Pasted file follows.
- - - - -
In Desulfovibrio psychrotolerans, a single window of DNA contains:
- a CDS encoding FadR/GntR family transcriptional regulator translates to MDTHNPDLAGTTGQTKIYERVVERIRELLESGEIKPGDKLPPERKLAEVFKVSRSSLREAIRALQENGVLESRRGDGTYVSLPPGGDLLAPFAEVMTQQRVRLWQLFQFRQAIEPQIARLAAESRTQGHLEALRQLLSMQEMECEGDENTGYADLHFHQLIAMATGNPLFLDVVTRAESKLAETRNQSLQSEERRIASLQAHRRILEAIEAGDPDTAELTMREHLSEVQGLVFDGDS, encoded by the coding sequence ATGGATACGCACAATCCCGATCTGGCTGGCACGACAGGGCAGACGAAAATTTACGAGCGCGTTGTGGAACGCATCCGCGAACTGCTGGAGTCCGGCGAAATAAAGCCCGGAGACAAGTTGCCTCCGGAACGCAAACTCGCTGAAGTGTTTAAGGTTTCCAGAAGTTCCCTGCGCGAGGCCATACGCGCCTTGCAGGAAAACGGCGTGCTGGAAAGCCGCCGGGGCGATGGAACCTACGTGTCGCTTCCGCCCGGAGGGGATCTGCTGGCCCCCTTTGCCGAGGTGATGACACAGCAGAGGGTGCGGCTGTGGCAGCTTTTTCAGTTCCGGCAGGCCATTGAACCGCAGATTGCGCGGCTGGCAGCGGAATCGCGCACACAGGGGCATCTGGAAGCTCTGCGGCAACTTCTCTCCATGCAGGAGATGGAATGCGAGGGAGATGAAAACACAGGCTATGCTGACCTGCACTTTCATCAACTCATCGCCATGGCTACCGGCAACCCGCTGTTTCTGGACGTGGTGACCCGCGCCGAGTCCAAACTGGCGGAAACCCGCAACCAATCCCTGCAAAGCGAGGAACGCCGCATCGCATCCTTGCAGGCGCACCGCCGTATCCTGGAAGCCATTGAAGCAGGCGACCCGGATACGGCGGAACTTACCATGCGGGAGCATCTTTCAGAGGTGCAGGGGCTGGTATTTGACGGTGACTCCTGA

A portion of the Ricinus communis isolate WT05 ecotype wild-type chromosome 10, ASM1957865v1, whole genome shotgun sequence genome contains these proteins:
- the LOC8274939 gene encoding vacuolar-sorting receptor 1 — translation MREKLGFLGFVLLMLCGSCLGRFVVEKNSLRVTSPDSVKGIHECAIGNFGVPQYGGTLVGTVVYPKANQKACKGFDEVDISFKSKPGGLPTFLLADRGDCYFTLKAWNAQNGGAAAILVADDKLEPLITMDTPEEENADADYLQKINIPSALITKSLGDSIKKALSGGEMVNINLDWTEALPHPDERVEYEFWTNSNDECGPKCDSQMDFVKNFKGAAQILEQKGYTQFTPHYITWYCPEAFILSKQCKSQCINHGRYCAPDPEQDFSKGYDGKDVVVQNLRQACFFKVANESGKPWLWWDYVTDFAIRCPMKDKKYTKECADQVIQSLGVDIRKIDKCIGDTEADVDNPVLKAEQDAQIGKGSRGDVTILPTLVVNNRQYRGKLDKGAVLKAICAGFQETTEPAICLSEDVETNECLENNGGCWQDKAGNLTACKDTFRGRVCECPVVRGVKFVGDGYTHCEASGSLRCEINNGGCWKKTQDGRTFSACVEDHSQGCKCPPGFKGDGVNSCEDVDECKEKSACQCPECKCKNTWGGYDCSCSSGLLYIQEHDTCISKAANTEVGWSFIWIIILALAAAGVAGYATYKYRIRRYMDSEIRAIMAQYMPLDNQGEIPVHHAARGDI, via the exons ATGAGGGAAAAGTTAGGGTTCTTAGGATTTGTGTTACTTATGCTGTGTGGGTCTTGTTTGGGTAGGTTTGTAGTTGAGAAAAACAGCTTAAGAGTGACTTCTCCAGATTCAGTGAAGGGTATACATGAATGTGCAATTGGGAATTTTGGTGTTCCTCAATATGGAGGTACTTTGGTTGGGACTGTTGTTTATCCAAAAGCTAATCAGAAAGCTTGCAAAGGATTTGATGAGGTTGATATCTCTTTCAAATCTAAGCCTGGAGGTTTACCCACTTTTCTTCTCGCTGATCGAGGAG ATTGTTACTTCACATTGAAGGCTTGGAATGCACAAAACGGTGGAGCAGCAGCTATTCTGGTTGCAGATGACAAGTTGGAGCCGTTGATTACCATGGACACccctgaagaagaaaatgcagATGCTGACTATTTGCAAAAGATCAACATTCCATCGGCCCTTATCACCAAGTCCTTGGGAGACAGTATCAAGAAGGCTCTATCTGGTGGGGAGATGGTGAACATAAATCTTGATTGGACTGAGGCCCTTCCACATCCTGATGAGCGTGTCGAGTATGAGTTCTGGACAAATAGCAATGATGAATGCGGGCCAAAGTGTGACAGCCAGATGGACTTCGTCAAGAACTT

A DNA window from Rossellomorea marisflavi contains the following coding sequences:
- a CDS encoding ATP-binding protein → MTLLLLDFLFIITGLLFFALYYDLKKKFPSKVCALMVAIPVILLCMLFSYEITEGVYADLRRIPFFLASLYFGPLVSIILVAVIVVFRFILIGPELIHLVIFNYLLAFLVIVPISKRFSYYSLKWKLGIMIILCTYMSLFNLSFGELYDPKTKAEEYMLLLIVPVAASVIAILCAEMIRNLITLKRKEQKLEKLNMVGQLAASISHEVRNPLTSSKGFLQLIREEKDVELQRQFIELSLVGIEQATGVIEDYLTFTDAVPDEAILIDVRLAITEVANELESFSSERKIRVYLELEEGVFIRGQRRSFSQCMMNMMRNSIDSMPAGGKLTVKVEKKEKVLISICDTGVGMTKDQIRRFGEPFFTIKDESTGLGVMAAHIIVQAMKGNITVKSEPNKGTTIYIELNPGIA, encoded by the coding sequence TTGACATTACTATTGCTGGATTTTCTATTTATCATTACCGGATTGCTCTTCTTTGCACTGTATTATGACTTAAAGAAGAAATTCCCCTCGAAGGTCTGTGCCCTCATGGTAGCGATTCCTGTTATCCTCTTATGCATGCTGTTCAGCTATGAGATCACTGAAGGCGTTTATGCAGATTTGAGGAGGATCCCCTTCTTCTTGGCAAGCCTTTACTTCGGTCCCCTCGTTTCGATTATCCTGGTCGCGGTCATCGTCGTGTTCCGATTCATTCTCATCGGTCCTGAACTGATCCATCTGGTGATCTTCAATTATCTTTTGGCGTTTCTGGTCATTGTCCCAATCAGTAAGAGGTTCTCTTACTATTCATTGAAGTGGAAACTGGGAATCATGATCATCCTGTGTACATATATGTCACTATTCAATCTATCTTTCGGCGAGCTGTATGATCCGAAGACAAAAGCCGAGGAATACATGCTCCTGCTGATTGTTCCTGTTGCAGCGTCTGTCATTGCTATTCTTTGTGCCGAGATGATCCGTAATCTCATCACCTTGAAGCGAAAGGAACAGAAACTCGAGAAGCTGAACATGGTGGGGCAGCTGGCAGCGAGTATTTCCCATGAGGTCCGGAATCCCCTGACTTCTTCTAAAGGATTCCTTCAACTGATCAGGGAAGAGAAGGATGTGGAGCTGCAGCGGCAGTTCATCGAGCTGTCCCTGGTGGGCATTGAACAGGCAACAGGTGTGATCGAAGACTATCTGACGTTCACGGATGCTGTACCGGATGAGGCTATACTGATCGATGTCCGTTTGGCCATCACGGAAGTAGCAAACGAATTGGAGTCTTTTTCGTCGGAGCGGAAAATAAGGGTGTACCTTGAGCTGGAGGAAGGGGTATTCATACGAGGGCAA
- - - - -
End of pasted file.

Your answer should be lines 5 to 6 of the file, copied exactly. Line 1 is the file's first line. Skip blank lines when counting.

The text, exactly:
A DNA window from Rossellomorea marisflavi contains the following coding sequences:
- a CDS encoding ATP-binding protein → MTLLLLDFLFIITGLLFFALYYDLKKKFPSKVCALMVAIPVILLCMLFSYEITEGVYADLRRIPFFLASLYFGPLVSIILVAVIVVFRFILIGPELIHLVIFNYLLAFLVIVPISKRFSYYSLKWKLGIMIILCTYMSLFNLSFGELYDPKTKAEEYMLLLIVPVAASVIAILCAEMIRNLITLKRKEQKLEKLNMVGQLAASISHEVRNPLTSSKGFLQLIREEKDVELQRQFIELSLVGIEQATGVIEDYLTFTDAVPDEAILIDVRLAITEVANELESFSSERKIRVYLELEEGVFIRGQRRSFSQCMMNMMRNSIDSMPAGGKLTVKVEKKEKVLISICDTGVGMTKDQIRRFGEPFFTIKDESTGLGVMAAHIIVQAMKGNITVKSEPNKGTTIYIELNPGIA, encoded by the coding sequence TTGACATTACTATTGCTGGATTTTCTATTTATCATTACCGGATTGCTCTTCTTTGCACTGTATTATGACTTAAAGAAGAAATTCCCCTCGAAGGTCTGTGCCCTCATGGTAGCGATTCCTGTTATCCTCTTATGCATGCTGTTCAGCTATGAGATCACTGAAGGCGTTTATGCAGATTTGAGGAGGATCCCCTTCTTCTTGGCAAGCCTTTACTTCGGTCCCCTCGTTTCGATTATCCTGGTCGCGGTCATCGTCGTGTTCCGATTCATTCTCATCGGTCCTGAACTGATCCATCTGGTGATCTTCAATTATCTTTTGGCGTTTCTGGTCATTGTCCCAATCAGTAAGAGGTTCTCTTACTATTCATTGAAGTGGAAACTGGGAATCATGATCATCCTGTGTACATATATGTCACTATTCAATCTATCTTTCGGCGAGCTGTATGATCCGAAGACAAAAGCCGAGGAATACATGCTCCTGCTGATTGTTCCTGTTGCAGCGTCTGTCATTGCTATTCTTTGTGCCGAGATGATCCGTAATCTCATCACCTTGAAGCGAAAGGAACAGAAACTCGAGAAGCTGAACATGGTGGGGCAGCTGGCAGCGAGTATTTCCCATGAGGTCCGGAATCCCCTGACTTCTTCTAAAGGATTCCTTCAACTGATCAGGGAAGAGAAGGATGTGGAGCTGCAGCGGCAGTTCATCGAGCTGTCCCTGGTGGGCATTGAACAGGCAACAGGTGTGATCGAAGACTATCTGACGTTCACGGATGCTGTACCGGATGAGGCTATACTGATCGATGTCCGTTTGGCCATCACGGAAGTAGCAAACGAATTGGAGTCTTTTTCGTCGGAGCGGAAAATAAGGGTGTACCTTGAGCTGGAGGAAGGGGTATTCATACGAGGGCAA